WHEN ALL THE PEOPLE OF THE AREA WHERE ONE LIVES DO NOT HAVE A GIVEN THING, IT WOULD BE UNPARDONABLE TO REGRET NOT HAVING IT

We have followed the misery of Eugene for many months of serious illness and mourning, slow convalescence, concern over the anti-religious political upheaval, and his frustration at being far away from his Oblate family and those close to him in the Marseilles diocese. Now the sun was shining again with the arrival of the young Oblates, and Eugene enjoyed every minute of his time with his family.

I am still in ecstasy, my very dear friend, with the happiness which I have enjoyed during the nine days that I have spent with the family at Billens. I was deprived for such a long time of living thus with all these angels, whose worth I have experienced to the full. My presence was very agreeable to them and they never tired of assuring me thereof. I think also that it was useful to them for several reasons, if only to accustom them by my example to some indispensable privations, which are for that matter well worth it in exchange for all the advantages which are to be obtained in this agreeable dwelling.

Then, as a real Provencal from France where bread and wine were the staple diet, he comments on the difficulties of getting used to the food in Switzerland!

The bread is of wheat and rye but very good; the quantity they eat is enormous. The people here, who eat little of it because it is dear and because their potatoes are excellent and make up for it, are astonished. Imagine that I have been obliged to have dough mixed twice in the same day. The wine is very bad in this country and very expensive; the peasants likewise drink very little of it; they find themselves better off for this. The privation is not felt; besides it is too much in keeping with poverty for anyone to allow himself to regret it. When all the people of the area where one lives do not have a given thing, it would be unpardonable to regret not having it. At Billens, the water is of the best quality; everybody finds it good and is content with it; they take every day a copious and very good soup at lunch; it is the custom of the country; they have it likewise in the evening.

Letter to Henri Tempier, 24 October 1830, EO VII n 367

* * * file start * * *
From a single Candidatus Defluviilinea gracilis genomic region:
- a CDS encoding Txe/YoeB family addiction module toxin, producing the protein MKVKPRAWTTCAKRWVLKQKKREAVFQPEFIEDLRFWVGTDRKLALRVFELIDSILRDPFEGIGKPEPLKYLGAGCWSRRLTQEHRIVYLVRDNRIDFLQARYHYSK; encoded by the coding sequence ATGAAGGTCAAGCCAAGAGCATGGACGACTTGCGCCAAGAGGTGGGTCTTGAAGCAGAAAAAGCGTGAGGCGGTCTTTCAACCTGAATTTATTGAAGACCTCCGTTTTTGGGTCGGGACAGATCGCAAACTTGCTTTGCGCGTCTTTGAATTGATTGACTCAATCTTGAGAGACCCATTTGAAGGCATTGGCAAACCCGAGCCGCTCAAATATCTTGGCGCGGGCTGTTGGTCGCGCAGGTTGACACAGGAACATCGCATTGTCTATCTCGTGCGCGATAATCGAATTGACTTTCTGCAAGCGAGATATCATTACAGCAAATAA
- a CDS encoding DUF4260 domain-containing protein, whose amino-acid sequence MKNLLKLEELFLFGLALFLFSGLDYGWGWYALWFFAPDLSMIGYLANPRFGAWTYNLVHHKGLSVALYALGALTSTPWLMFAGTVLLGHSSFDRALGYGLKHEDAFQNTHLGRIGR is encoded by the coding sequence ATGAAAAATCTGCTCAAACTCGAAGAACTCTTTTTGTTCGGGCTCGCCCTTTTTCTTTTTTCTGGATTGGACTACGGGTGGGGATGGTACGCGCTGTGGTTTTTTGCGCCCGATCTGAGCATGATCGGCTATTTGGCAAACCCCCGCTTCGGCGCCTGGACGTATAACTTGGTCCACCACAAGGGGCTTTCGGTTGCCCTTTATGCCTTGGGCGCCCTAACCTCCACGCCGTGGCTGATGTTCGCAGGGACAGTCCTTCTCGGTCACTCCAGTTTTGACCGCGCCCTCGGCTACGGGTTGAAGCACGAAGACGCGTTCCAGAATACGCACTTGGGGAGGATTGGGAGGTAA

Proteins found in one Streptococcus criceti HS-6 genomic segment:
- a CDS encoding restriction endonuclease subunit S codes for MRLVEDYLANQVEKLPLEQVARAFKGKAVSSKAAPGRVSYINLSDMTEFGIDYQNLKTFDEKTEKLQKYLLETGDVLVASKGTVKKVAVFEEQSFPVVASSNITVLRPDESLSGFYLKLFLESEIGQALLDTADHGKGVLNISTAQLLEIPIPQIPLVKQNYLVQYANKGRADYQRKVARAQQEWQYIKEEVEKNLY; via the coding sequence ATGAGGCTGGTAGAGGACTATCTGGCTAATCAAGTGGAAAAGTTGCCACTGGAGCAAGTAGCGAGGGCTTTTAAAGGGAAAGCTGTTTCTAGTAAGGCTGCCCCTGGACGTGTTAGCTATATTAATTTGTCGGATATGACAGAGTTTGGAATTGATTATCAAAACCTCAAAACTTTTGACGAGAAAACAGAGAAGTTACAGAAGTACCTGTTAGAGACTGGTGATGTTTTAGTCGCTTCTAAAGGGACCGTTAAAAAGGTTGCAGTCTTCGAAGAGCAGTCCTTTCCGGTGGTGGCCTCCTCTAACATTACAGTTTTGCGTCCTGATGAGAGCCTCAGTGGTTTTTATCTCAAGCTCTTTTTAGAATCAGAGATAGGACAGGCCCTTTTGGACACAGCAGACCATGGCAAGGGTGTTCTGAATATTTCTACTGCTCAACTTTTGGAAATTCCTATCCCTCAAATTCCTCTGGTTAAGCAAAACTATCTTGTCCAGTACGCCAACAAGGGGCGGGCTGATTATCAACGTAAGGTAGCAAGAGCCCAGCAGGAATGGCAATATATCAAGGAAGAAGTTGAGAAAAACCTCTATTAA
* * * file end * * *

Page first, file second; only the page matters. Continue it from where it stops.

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One Response to WHEN ALL THE PEOPLE OF THE AREA WHERE ONE LIVES DO NOT HAVE A GIVEN THING, IT WOULD BE UNPARDONABLE TO REGRET NOT HAVING IT

  1. Eleanor Rabnett, Oblate Associate says:

    Years ago, when I came to this part of Canada from the west coast, I left all of my belongings behind to come and live with a community. To me everything was new and different. I was not with my friends and community back home, the land itself looked very different and the weather was much less temperate than I was used to; the food and variety of it was different with no corner grocery stores to pick up whatever I wanted. Even the ways of praying and celebrating were different from what I was knew.

    One day I looked up at the sky and to my astonishment the clouds there on that day reminded me of home – for it was the very same sky! I realised at that moment that if I spent my time looking at what I did not have I would never be able to see what I did have. I needed only to learn to let go of what ‘wasn’t’ so that I could begin to embrace what ‘was’.

    I think for a moment of many of the early Oblates who came to this country where the food was different, where most everything was different. They too had to let go of where they had come from to get here, especially the richness of their community life back. They found their joy in other ways, with the people they were serving and living with; with the climate and the weather that was so very different but was incredibly rich with a beauty of its own.

    Every once in while I am reminded of this – usually when changes are presented on my horizon. Changes last week in my life felt as if something new and different was being thrust upon me. What did I need to ‘let go of’ in order to be able to see a different way of being? The new way does not have to be less than was before, but perhaps there might be even more richness than with the old way!

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